What I mean is this. With typical setups of 4-barrel carb and manifold, it's not unusual (we might even say quite common) to have different cylinders getting different amounts of air and different mixtures. Some cylinders could be running rich, (11:1 AFR) and some could be running lean (17:1 AFR) at the same time, but even a modern sensor in the exhaust is only going to read the combined result of all this and give you whatever number in the middle it figures it's seeing. This also results in emissions that really are dirtier than necessary. Because of this mixture disparity, too much timing is going to cause detonation problems really easily, so you can't throw too much timing at it. With your typical Weber setup, you can more reliably get every cylinder to have the same airflow and same mixture under any and all conditions. It's a more ideal situation that the engine is seeing and it will respond well with a lot more timing thrown at it. If you want to, once the carb jetting is pretty close, you could go to a dyno shop and tweak and tune everything, including seeing just how much timing the engine is willing to take.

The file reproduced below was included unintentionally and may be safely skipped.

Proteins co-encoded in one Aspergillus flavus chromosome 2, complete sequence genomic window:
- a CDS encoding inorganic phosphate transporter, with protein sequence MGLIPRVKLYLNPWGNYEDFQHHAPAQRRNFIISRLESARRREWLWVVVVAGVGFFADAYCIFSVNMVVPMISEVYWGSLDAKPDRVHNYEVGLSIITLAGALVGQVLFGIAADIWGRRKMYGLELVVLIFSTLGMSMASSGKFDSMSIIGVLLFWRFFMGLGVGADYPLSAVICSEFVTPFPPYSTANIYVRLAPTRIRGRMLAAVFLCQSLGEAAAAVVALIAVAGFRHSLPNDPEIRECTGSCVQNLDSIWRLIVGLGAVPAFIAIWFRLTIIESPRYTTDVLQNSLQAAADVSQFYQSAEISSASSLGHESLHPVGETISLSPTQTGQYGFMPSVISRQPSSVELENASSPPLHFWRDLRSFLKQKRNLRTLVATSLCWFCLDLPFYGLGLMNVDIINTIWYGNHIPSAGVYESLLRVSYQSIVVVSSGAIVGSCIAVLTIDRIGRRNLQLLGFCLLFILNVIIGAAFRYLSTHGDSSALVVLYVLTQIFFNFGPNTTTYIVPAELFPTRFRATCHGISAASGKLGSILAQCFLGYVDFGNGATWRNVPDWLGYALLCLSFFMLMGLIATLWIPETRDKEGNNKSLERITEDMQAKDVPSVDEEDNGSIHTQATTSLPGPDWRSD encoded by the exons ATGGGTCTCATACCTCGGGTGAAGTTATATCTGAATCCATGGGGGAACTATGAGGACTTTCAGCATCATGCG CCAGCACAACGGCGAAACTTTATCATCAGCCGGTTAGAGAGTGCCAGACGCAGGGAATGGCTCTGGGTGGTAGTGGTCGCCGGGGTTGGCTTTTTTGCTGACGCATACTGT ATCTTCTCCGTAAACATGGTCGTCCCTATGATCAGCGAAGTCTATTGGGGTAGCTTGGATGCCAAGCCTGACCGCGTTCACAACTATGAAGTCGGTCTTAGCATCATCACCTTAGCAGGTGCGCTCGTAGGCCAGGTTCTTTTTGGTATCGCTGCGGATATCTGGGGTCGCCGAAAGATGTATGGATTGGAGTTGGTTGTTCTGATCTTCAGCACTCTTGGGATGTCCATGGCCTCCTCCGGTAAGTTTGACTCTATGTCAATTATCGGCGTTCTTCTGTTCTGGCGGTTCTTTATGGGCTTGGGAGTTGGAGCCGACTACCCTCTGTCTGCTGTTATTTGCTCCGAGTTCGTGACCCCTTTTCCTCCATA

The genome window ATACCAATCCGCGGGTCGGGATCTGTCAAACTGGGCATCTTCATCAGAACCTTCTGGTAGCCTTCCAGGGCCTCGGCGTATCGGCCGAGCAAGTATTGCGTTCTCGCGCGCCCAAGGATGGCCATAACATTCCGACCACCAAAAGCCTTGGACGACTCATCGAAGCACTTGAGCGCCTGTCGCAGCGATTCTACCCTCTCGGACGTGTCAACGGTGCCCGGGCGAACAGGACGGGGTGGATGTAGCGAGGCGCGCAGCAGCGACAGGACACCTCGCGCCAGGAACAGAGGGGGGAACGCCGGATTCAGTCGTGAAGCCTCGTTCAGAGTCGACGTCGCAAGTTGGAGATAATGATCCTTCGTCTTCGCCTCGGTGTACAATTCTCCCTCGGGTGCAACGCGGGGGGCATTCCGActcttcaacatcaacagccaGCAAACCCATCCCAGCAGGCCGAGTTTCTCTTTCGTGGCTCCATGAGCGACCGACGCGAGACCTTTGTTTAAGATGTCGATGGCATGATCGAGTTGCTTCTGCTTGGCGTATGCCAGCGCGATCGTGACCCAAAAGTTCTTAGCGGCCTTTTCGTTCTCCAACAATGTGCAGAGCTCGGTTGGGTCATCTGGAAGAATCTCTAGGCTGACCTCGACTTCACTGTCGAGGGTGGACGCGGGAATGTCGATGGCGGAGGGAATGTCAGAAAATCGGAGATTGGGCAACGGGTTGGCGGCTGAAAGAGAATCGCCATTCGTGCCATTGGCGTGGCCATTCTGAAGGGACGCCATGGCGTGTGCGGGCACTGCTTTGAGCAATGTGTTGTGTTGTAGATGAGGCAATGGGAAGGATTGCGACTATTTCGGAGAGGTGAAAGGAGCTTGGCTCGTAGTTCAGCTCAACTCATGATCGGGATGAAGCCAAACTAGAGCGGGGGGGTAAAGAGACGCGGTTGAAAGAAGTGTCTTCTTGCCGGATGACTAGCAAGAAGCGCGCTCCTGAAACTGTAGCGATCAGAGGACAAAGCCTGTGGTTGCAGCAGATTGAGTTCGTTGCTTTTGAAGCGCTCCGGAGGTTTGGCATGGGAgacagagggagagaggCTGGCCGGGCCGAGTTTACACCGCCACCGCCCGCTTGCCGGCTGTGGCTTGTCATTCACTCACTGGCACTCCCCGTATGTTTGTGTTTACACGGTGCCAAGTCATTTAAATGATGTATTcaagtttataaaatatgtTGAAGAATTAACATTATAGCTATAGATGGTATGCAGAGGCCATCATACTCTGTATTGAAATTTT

To the OP: a lot of people do well with 34 to as much as 36 degrees of timing all-in. But as stated elsewhere in this thread, once your timing is at a safe ballpark setting, let's chase down your mixture situation. Buckle up.
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Old 01-17-2019, 06:22 PM
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I stand corrected. Nice job explaining the difference between a Weber carb and a standard four barrel.
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Old 02-19-2019, 12:30 PM